'They think I'm crazy': Syrians struggle with their mental health in Lebanon's lockdown

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Hind Al Soulia - Riyadh - Since Lebanon's lockdown began, Mohammed, 16, has had little else to do than string beads onto bracelets all day, a skill he learned in prison in Syria.

He suffers from post traumatic stress disorder since he spent seven months in a government prison in Damascus, and already had a strained relationship with his family before confinement measures were announced in mid-March to curb the coronavirus pandemic.

After a few tense days of living with 10 other people in one tent in the dusty Lebanese border town of Arsal, Mohammed’s father decided that it was best that his troubled son live alone in a separate tent.

Although Mohammed said he was happy to have his own privacy after the move, his anxiety and depression remained.

“I barely see my friends anymore,” he told The National on the phone.

Confinement measures have exacerbated mental health issues worldwide, but they are particularly noticeable among Lebanon’s refugee population.

Months before it was hit by the pandemic, the country was already suffering from its worst-ever economic crisis, which caused massive social unrest and raised stress levels across the country.

The global coronavirus pandemic has only exacerbated the pre-existing crisis, though Lebanon has been relatively spared, with 26 deaths and 1,172 confirmed cases, including 16 among Syrian refugees.

“[Mohammed’s] symptoms increased badly because he was stuck at home. He wanted to run away from the house. He doesn’t know how to talk to his family,” said Sibelle Hajj, Mohammed’s psychologist for the last seven months. She works for Himaya, an NGO that specialises in mental health support for children.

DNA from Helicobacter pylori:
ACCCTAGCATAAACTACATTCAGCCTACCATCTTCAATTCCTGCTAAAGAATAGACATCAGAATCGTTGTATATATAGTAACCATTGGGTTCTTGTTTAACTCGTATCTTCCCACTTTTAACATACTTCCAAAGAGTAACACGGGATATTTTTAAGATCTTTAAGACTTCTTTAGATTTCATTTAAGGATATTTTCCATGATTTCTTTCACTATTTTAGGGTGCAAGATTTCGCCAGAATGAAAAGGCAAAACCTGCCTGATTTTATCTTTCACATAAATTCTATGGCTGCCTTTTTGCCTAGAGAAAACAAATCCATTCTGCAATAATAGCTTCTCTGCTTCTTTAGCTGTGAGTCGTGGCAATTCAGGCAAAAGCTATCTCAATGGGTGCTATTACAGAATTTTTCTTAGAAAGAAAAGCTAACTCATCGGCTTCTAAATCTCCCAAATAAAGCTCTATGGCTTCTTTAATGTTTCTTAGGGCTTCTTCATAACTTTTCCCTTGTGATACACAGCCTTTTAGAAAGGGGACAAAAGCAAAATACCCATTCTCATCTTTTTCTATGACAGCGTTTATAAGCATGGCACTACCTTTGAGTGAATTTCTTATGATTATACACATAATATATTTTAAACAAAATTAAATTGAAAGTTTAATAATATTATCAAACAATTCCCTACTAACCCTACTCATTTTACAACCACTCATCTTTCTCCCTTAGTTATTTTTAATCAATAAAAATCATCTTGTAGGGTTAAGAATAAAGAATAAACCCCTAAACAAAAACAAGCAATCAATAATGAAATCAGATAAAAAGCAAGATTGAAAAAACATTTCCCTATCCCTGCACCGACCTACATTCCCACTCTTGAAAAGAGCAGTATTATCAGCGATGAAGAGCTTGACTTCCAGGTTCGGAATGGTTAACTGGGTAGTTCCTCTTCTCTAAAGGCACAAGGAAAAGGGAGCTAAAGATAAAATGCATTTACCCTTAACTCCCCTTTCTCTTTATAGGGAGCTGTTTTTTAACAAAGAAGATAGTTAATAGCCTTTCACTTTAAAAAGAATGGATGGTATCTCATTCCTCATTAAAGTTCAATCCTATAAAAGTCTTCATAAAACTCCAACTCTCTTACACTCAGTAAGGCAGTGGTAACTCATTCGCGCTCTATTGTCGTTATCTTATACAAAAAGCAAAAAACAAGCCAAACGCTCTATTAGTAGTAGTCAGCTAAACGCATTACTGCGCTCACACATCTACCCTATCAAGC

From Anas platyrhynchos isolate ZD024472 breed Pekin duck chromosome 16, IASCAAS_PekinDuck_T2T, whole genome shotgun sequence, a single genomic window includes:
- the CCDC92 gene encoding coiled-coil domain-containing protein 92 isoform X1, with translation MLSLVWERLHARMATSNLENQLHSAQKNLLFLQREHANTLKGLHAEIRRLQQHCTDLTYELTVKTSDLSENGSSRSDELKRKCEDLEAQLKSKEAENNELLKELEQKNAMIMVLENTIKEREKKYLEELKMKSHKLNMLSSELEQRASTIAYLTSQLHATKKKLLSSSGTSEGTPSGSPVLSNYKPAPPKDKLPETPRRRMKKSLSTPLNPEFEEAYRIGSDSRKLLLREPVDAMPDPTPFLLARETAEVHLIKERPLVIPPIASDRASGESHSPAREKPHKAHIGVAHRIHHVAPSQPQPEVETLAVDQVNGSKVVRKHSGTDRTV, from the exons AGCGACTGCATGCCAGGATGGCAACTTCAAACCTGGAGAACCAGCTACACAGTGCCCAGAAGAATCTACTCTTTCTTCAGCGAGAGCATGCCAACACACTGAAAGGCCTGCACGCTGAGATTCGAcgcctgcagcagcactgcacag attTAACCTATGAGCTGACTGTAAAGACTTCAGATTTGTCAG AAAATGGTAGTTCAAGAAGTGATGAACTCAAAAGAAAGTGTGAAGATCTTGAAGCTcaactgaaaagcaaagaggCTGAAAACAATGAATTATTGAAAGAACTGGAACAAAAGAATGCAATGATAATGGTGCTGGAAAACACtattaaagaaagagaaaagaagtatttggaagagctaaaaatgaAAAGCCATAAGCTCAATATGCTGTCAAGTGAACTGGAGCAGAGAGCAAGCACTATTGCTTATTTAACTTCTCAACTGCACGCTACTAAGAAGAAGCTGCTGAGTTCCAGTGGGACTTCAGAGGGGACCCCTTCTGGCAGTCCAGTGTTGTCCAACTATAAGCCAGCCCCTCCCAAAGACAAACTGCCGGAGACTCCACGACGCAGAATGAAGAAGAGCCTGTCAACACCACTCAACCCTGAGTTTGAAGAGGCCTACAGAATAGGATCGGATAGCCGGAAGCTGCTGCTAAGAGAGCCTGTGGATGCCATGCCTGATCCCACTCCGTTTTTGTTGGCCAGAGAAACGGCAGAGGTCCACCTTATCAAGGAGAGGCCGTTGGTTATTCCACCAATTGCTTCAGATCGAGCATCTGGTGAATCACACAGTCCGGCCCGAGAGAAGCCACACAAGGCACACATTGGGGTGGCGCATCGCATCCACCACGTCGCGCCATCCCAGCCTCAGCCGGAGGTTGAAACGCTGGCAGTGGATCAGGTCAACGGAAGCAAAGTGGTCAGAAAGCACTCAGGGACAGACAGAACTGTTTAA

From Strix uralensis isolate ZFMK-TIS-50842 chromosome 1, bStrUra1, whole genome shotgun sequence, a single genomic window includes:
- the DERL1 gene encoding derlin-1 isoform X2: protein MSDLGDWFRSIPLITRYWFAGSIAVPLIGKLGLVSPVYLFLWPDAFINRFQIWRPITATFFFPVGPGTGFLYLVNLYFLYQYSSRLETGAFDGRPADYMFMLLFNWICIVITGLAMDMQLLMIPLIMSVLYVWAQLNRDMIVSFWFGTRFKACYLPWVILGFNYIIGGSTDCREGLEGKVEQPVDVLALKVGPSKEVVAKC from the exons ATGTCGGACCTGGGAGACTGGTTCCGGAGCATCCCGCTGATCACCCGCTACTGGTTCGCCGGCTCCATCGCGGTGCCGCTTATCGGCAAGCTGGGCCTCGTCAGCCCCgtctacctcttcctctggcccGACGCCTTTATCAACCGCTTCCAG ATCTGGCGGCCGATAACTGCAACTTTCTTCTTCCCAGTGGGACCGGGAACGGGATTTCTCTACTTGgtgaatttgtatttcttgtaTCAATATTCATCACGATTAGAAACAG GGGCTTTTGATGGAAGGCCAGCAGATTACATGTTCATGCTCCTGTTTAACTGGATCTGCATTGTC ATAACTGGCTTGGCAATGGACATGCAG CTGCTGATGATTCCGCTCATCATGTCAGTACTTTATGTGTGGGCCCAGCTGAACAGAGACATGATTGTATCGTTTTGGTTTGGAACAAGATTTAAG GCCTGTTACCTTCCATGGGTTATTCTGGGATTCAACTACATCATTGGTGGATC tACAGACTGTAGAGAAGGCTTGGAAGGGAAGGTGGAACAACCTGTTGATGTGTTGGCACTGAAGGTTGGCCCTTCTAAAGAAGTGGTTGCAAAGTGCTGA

Health Ministry staff conduct random tests for the Covid-19 disease at Imam Al-Hadi Zentrum in the Ouzai area south of Beirut. EPA

A Lebanese protester, wearing a protective mask bearing a fist, is pictured during a demonstration in the capital Beirut on April 28, 2020. AFP

A member of the Lebanese Internal Security Forces distributes protective face masks in Hamra street. EPA

Neighbours listen to music and watch laser projections from their balconies as members of the Lebanese collective "Nuage" perform from the roof of a building to entertain confined residents in their neighbourhood of Dekwaneh. AFP

Neighbours listen to music and watch laser projections from their balconies as members of the Lebanese collective "Nuage" perform from the roof of a building to entertain confined residents in their neighbourhood of Dekwaneh. AFP

Runners smile and react to having their picture taken as they run on Beirut's corniche, along the Mediterranean Sea. AP

Health Ministry staff wear protective face masks and protective suits as they wait to conduct a random tests for the Covid-19. EPA

Health Ministry staff conduct random tests for the Covid-19 disease at Imam Al-Hadi Zentrum in the Ouzai area south of Beirut. EPA

A Lebanese drummer wears a protective mask and carries a small drum as he makes his rounds waking Muslims for Suhor, the meal taken during Ramadan before sunrise prayers, amid a lockdown due to the ongoing coronavirus Covid-19 pandemic in Beirut. EPA

Medical staff at the Saint George Hospital University Medical Centre in charge of Covid-19 coronavirus patients reflections off a window as they listen to music played by a band thanking them for their efforts during the novel coronavirus pandemic. AFP

A nurse at the Lebanese hospital Notre Dame des Secours shows a heart gesture with her hands as others dance to music played by a band thanking them for their efforts. AFP

Staff of a Lebanese government hospital dance to music played by a band thanking them for their efforts. AFP